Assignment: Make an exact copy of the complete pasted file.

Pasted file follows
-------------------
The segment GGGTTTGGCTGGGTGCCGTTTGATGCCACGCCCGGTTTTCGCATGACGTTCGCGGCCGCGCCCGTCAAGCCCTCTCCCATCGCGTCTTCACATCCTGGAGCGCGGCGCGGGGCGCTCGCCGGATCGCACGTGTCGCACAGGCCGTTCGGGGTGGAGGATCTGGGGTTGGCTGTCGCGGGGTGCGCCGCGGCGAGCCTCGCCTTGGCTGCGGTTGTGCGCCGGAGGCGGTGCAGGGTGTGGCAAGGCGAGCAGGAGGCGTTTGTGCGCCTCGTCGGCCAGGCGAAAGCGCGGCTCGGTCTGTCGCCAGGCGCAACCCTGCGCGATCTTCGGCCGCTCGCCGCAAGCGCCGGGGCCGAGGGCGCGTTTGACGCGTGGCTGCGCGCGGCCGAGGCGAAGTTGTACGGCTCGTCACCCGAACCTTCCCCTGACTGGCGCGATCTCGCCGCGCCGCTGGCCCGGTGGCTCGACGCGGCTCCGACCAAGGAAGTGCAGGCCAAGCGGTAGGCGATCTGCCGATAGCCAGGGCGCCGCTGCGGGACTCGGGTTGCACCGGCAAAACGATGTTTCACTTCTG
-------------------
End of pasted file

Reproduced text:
The segment GGGTTTGGCTGGGTGCCGTTTGATGCCACGCCCGGTTTTCGCATGACGTTCGCGGCCGCGCCCGTCAAGCCCTCTCCCATCGCGTCTTCACATCCTGGAGCGCGGCGCGGGGCGCTCGCCGGATCGCACGTGTCGCACAGGCCGTTCGGGGTGGAGGATCTGGGGTTGGCTGTCGCGGGGTGCGCCGCGGCGAGCCTCGCCTTGGCTGCGGTTGTGCGCCGGAGGCGGTGCAGGGTGTGGCAAGGCGAGCAGGAGGCGTTTGTGCGCCTCGTCGGCCAGGCGAAAGCGCGGCTCGGTCTGTCGCCAGGCGCAACCCTGCGCGATCTTCGGCCGCTCGCCGCAAGCGCCGGGGCCGAGGGCGCGTTTGACGCGTGGCTGCGCGCGGCCGAGGCGAAGTTGTACGGCTCGTCACCCGAACCTTCCCCTGACTGGCGCGATCTCGCCGCGCCGCTGGCCCGGTGGCTCGACGCGGCTCCGACCAAGGAAGTGCAGGCCAAGCGGTAGGCGATCTGCCGATAGCCAGGGCGCCGCTGCGGGACTCGGGTTGCACCGGCAAAACGATGTTTCACTTCTG